The paper-based component is loosely structured to include any form of paper artifacts, including printed patient EMR, rounding sheets, or blank sheets of paper. Hence, although PANI was envisioned as a mobile add-on tool to the existing patient EMR, healthcare providers could print off rounding sheets to refer to a patient’s history, while rapidly creating or disseminating action-items. This was done because the original goal of PANI was not to replace patient EMR, but rather to enhance patient-situation awareness through effective task management and communication. Given this, PANI was envisioned to also include a writing pad that is lightweight, easy-to-carry, fits ergonomically within a person’s hand, can be placed without difficulty in a lab coat pocket, and holds sheets or paper for easy note-making.
PANI includes a mobile device powered with a software application that digitally mediates task management and communication between ICU healthcare providers. To enable quick access to digital information while viewing or annotating the paper notes, PANI also includes a smartphone as the mobile device component.
PANI also includes a wearable device configured and paired with the smartphone application to provide tactile notifications while receiving a message from a colleague or to act as personal reminder alerts. FitBit, a commercially available wearable device, was used to represent the wearable component of PANI, since it had the “silent alarm” feature that can effectively provide tactile feedback that can only be felt by the person wearing the FitBit. In reality, FitBit may be replaced with any other wearable device capable of providing similar “silent” tactile feedback.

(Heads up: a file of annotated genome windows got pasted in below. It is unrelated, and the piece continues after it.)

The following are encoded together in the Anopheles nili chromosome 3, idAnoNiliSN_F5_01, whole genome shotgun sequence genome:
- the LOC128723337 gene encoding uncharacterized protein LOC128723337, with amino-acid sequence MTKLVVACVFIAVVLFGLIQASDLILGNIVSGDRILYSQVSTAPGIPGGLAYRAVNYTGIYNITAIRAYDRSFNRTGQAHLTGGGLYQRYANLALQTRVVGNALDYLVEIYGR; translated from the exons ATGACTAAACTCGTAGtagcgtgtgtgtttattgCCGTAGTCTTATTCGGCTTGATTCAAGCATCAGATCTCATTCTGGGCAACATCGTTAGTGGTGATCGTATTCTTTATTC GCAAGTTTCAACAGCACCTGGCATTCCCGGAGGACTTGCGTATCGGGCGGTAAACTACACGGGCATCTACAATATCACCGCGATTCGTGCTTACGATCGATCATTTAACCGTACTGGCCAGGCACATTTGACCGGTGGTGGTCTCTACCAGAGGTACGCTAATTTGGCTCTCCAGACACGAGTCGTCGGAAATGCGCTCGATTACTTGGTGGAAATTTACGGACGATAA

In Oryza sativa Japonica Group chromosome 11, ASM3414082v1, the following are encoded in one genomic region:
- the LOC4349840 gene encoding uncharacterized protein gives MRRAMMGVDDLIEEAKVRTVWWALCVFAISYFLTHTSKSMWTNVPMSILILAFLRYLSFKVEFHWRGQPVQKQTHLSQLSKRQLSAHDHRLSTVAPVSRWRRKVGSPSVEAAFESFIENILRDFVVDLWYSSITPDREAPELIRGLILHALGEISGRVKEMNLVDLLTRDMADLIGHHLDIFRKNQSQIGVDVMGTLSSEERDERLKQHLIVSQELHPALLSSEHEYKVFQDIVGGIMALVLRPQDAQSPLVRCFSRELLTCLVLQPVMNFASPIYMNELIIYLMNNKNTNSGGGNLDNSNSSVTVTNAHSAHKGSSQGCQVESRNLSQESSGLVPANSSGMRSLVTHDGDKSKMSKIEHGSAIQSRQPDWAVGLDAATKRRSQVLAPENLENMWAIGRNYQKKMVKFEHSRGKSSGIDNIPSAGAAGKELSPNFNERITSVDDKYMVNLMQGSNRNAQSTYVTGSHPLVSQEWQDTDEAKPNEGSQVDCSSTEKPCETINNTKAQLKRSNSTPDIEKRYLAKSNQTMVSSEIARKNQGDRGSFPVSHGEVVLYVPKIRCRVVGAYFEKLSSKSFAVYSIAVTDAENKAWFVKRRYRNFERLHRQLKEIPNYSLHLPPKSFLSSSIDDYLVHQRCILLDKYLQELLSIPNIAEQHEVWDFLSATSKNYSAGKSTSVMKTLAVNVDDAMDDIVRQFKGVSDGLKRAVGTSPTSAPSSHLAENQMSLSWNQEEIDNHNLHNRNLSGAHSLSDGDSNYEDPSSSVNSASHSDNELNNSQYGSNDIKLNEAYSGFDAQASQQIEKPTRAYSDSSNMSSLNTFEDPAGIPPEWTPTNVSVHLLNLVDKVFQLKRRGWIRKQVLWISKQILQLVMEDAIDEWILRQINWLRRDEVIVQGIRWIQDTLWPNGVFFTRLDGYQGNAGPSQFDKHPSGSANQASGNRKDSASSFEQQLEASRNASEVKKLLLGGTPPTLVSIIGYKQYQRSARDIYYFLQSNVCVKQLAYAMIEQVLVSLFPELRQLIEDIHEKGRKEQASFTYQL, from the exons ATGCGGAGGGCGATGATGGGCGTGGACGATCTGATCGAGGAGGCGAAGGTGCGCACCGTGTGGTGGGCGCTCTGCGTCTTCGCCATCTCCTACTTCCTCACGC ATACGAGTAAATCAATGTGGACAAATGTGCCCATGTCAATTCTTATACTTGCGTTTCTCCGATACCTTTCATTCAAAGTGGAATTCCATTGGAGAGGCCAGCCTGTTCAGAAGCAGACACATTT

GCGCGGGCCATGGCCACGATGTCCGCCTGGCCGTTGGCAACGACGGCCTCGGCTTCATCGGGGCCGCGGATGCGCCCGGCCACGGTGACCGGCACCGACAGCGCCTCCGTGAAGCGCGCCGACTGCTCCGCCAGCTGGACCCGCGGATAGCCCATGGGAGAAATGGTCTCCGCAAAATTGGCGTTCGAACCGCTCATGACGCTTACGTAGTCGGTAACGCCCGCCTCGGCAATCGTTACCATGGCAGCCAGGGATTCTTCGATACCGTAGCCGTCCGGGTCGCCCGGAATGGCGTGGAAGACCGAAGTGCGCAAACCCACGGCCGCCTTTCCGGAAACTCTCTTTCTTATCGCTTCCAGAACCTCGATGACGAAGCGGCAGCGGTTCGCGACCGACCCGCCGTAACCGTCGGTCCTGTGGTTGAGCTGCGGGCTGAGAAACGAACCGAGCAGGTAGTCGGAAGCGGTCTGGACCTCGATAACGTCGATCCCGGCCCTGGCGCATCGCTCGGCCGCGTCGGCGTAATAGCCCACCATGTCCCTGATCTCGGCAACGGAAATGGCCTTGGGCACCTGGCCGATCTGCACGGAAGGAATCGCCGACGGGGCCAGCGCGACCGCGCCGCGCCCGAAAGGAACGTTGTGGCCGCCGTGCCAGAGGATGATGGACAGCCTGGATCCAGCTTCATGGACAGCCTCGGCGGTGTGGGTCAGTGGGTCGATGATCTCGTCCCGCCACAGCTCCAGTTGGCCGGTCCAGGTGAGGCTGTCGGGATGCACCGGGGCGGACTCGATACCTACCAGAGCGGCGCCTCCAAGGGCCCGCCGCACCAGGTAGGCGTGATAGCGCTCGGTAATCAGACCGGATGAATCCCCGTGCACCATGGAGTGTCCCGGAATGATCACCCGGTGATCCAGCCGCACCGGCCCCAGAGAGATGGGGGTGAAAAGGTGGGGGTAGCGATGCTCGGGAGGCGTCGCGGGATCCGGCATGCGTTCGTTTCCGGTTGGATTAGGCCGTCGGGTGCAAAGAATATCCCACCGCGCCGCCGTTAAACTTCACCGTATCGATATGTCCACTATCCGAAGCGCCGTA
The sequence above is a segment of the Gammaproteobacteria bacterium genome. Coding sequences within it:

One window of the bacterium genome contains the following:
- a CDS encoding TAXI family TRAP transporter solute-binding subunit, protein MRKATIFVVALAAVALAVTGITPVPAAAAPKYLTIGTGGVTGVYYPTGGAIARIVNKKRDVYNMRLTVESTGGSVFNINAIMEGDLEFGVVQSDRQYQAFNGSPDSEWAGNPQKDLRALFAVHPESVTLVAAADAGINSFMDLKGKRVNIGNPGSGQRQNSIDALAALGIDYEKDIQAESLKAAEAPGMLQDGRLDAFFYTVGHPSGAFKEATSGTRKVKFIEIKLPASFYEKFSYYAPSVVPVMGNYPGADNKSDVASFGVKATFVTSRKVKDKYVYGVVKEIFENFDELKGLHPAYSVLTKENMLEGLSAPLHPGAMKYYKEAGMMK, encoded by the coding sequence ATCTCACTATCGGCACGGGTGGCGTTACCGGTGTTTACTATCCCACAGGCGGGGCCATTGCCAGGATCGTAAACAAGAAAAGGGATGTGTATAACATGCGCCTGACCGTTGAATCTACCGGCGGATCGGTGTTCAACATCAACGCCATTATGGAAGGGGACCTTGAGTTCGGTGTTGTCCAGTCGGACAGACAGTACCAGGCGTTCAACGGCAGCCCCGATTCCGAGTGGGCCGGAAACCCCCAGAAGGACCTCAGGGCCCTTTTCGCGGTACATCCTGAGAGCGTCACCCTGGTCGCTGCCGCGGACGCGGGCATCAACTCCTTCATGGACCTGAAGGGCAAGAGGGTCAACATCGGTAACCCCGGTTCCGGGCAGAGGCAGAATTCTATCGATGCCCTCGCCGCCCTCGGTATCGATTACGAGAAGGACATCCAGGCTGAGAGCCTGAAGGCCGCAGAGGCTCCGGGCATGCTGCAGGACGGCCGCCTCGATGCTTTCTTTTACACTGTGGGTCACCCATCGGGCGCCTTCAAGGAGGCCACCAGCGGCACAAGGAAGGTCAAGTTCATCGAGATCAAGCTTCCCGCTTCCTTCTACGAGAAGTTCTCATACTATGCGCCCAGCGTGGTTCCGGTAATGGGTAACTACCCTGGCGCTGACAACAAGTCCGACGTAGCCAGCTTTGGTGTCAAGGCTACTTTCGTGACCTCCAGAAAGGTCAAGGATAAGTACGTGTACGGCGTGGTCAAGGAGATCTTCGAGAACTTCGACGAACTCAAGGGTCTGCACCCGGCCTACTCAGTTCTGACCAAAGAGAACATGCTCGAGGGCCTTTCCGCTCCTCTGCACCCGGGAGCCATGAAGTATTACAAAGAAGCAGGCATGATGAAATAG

PANI helps organize healthcare providers’ notes, create and disseminate action- items within and between ICU teams, and provide anytime, anywhere access to patient information through a connection to the EMR. PANI includes the lean Kanban approach from Toyota.
PANI’s patient-enhanced notification comprise of --
visual cues delivered through color-coded “previews” on a mobile device screen
tactile cues delivered through a wearable device; both indicating the content and urgency of communicated message
I conducted two studies using different, yet complementary research methods
Patient vital signs, coupled with the text message, assist receiving ICU providers in deciding when to respond to a technology-mediate notification (TMN)
Presence of visual and tactile cues may improve the receiver’s understanding and awareness of the patient, eventually contributing to rapid decision-making about responding to the text message notifications
Providers reported feeling less interrupted when receiving PANI’s messages as compared with pager alert or phone calls, because visual and tactile cues helped providers perform cost-benefit evaluation for interrupting their ongoing activity to respond to the message
PANI resulted from my PhD dissertation research